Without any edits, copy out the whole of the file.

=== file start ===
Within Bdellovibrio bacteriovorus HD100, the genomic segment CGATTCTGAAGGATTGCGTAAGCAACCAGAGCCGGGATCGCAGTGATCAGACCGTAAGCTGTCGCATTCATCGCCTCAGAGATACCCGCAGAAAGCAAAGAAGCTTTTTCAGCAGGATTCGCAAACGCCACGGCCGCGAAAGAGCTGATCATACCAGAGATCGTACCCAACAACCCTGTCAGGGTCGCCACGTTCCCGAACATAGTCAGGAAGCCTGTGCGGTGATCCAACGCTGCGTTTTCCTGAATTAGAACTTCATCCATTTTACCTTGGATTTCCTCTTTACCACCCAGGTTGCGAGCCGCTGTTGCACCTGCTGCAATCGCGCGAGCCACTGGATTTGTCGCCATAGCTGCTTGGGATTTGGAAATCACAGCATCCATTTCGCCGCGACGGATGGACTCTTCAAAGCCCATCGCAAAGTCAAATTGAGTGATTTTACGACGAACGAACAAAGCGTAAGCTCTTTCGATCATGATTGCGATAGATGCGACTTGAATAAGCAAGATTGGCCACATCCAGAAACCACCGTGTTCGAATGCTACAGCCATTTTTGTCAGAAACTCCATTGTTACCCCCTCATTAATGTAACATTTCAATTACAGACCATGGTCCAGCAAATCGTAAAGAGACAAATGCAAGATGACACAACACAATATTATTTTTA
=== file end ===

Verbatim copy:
Within Bdellovibrio bacteriovorus HD100, the genomic segment CGATTCTGAAGGATTGCGTAAGCAACCAGAGCCGGGATCGCAGTGATCAGACCGTAAGCTGTCGCATTCATCGCCTCAGAGATACCCGCAGAAAGCAAAGAAGCTTTTTCAGCAGGATTCGCAAACGCCACGGCCGCGAAAGAGCTGATCATACCAGAGATCGTACCCAACAACCCTGTCAGGGTCGCCACGTTCCCGAACATAGTCAGGAAGCCTGTGCGGTGATCCAACGCTGCGTTTTCCTGAATTAGAACTTCATCCATTTTACCTTGGATTTCCTCTTTACCACCCAGGTTGCGAGCCGCTGTTGCACCTGCTGCAATCGCGCGAGCCACTGGATTTGTCGCCATAGCTGCTTGGGATTTGGAAATCACAGCATCCATTTCGCCGCGACGGATGGACTCTTCAAAGCCCATCGCAAAGTCAAATTGAGTGATTTTACGACGAACGAACAAAGCGTAAGCTCTTTCGATCATGATTGCGATAGATGCGACTTGAATAAGCAAGATTGGCCACATCCAGAAACCACCGTGTTCGAATGCTACAGCCATTTTTGTCAGAAACTCCATTGTTACCCCCTCATTAATGTAACATTTCAATTACAGACCATGGTCCAGCAAATCGTAAAGAGACAAATGCAAGATGACACAACACAATATTATTTTTA